Agua de JamaicaJump to Recipe
A good friend (Hi Elsa aka Smelsa!) sent me an email with the subject “Blog It” recently. To be honest, I get more than a few emails with this subject every week but most of the emails involve trying to get me to sell some sort of black market prescription meds.
Luckily, Elsa isn’t in the business of slinging meds, but she is in the business of sending me good ideas. Sending me good ideas is a business that I always encourage.
In all honesty though, this is one of my favorite things I’ve made this summer. It’s probably the most refreshing beverage I’ve ever made. You take a sip and then it’s like, “Screw you, heat.”
The hardest part about this delicious stuff, called Agua de Jamaica, is finding the main ingredient.
Agua de jamaica, or chilled hibiscus tea, is one of the most refreshing drinks I’ve had. Here is my recipe for this delicious drink, you will love it!
1) Add dried hibiscus to a medium pot with three cups of water. Bring to a simmer and simmer for a few minutes. Then kill the heat and let steep for at least two hours.
2) Strain flowers out with a mesh strainer. Pour four cups of fresh water over the flowers to rinse them off.
3) Stir agave syrup (or sugar) into the hibiscus tea.
4) Chill and serve over ice with cucumber slices as a garnish.
Agua de Jamaica
The Hardest Part: Hibiscus
There are a lot of different refreshing Mexican-style beverages that start with Agua de (water of…). To be honest, I find most of them to be a bit on the sweet side. I’ve tried watermelon and strawberry and can barely make it through a full glass without feeling like I’m watching myself getting diabetes.
The thing about hibiscus is that it’s naturally pretty bitter so you can add some sweetener to it and the flavors balance really nicely.
The hard part about the recipe is finding dried hibiscus. It’s almost a guarantee that no mainstream store will carry it. Even the Whole Foods staff stared at me like I was making up an ingredient when I asked for it. They actually recommended that I call a flower shop. I tried to explain to them that it’s an ingredient and not potpourri.
Anyway, some Latin markets will have them which is a good place to start, but also call around to gourmet shops although they will probably overcharge you for them. I eventually found some at Sprouts in the bulk section. It cost me about $5 for the hibiscus I needed for this Agua de Jamaica recipe.
This Agua de Jamaica is basically a tea so it’s probably not surprising that step one is steeping the dried flowers.
Just add them all to a medium pot with about three cups of water and bring it to a simmer. Simmer it for a few minutes and the flowers will soften and the tea will turn an awesome red color.
Then kill the heat and let these steep for at least two hours. The original recipe actually recommended four hours or overnight but I did mine for two hours with great results.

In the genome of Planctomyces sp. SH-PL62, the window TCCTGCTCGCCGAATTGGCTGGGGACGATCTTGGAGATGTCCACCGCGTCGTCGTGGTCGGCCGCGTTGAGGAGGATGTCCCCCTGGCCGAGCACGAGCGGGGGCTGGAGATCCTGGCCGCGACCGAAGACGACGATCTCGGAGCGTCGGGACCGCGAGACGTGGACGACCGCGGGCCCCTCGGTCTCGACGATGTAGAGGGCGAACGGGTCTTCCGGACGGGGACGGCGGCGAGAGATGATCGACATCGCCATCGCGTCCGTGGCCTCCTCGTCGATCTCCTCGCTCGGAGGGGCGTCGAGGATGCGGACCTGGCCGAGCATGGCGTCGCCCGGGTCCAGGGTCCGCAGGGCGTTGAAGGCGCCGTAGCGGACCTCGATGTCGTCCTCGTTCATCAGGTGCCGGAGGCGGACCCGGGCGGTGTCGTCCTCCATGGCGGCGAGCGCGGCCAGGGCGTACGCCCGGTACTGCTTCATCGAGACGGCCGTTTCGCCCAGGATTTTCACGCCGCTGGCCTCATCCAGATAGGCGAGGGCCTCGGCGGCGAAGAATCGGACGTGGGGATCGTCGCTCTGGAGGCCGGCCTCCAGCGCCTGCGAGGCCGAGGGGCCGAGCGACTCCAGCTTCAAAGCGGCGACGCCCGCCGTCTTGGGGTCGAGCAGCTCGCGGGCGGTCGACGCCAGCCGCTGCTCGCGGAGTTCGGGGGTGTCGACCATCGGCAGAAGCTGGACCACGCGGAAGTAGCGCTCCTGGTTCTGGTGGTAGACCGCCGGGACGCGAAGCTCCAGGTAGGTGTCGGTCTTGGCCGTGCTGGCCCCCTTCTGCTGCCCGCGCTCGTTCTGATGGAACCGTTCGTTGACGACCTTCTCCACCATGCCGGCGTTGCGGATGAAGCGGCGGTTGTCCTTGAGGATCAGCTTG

It actually thickens a bit as it steeps because the flowers absorb some water. If you happen to be a special effects technician and are looking for a good fake blood base, I highly recommend the hibiscus flower tea. It’s seriously blood red.
Finishing the Tea
Once you’ve steeped the tea, strain them through a mesh strainer so you just have the liquid.
You might notice that there are two different amounts of water in the recipe. You need the first amount to steep the flowers and then the second amount to rinse the flowers. There is all kinds of delicious juice stuck to the flowers so rinse them off well with a few cups of fresh water.
If you’ve made it this far, I recommend trying a spoonful of just the tea without any sweetener. It’s intensely bitter but has awesome flavor. Some people might be into it without sweetener, but for me it needed some sweetness for sure.
The original recipe used sugar, but I went with something a bit more subtle: Agave syrup.
You can absolutely use sugar, but I find agave to have a more mellow sweetness. I like it in teas like this.
Once you sweeten it to your tastes, just chill it and serve it over ice.
The fancy cucumber slices are definitely optional.
That’s all there is to it. Make this Agua de Jamaica and tell the summer heat to take a hike.
Adult note: If you added a splash of vodka or gin to this drink, it wouldn’t be the worst idea in the world. Just sayin’.
Hello! My name is Nick Evans and I write and manage Macheesmo. I started Macheesmo 11 years ago when I was just learning my way around the kitchen. I love to cook and love everything food-related, but I have no formal training. These days I focus on fast, accessible recipes with the occasional “reach” recipe!
I’ve posted almost 2,000 recipes on Macheesmo. For each one, I do my best to give full explanations of what I did and tips on what I’d do differently next time. I’ll bring up the tricky parts and the easy parts.
I hope you can find something and cook something!